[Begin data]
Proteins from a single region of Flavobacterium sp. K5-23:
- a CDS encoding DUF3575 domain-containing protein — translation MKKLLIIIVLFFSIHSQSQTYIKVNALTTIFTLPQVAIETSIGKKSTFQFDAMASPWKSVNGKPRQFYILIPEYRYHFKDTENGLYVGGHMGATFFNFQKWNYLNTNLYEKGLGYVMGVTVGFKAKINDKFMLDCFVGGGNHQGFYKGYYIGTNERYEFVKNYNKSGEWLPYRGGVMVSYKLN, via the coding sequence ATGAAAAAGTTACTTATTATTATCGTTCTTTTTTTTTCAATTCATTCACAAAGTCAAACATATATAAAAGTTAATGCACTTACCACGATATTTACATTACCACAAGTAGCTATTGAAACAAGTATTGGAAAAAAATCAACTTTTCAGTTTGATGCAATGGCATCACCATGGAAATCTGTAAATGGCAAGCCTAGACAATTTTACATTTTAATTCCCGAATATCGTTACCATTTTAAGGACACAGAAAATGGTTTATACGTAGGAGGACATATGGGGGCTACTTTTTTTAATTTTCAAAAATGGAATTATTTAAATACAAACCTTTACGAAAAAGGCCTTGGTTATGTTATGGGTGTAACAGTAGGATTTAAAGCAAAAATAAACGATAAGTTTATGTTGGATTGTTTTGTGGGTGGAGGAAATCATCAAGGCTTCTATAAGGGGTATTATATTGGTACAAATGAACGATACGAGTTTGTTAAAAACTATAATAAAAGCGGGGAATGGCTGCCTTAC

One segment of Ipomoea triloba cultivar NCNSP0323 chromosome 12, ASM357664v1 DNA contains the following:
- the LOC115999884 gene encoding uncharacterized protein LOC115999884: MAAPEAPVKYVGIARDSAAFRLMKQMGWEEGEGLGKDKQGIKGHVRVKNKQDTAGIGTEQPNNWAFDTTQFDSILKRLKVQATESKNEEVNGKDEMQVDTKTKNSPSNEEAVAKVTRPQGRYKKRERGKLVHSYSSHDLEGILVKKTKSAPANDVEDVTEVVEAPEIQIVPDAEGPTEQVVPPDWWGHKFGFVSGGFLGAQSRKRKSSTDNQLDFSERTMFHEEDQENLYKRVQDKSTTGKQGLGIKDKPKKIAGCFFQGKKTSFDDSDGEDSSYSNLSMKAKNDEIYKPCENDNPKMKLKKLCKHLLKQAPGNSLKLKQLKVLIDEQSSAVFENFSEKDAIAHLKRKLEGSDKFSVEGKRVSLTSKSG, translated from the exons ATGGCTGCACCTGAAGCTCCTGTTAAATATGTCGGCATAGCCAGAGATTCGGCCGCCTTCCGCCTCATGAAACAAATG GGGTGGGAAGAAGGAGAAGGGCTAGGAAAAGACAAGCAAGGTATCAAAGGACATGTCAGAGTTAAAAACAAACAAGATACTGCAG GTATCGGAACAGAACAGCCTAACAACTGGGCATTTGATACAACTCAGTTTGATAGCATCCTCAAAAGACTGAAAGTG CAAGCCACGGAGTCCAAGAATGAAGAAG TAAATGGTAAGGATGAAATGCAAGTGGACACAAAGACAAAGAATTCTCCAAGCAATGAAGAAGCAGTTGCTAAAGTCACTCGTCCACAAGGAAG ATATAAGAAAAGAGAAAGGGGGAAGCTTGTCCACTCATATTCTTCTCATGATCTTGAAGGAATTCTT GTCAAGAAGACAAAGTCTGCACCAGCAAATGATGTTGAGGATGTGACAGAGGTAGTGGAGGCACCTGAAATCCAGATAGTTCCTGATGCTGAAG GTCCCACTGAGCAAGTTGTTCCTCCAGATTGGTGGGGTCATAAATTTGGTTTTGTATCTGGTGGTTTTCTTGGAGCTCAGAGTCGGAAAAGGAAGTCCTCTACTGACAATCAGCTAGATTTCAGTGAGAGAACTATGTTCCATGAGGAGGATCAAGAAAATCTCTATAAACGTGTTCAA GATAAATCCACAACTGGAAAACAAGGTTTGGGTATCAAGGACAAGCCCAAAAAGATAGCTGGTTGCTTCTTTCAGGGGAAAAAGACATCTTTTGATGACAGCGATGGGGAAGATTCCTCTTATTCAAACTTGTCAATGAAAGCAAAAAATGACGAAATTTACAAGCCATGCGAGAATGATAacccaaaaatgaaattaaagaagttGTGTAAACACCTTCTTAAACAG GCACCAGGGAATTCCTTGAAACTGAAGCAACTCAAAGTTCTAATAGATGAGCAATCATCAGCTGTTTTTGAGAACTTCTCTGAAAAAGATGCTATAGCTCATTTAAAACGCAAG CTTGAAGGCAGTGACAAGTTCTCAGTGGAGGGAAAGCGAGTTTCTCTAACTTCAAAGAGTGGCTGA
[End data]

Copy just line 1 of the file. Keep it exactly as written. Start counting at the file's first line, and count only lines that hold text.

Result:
Proteins from a single region of Flavobacterium sp. K5-23: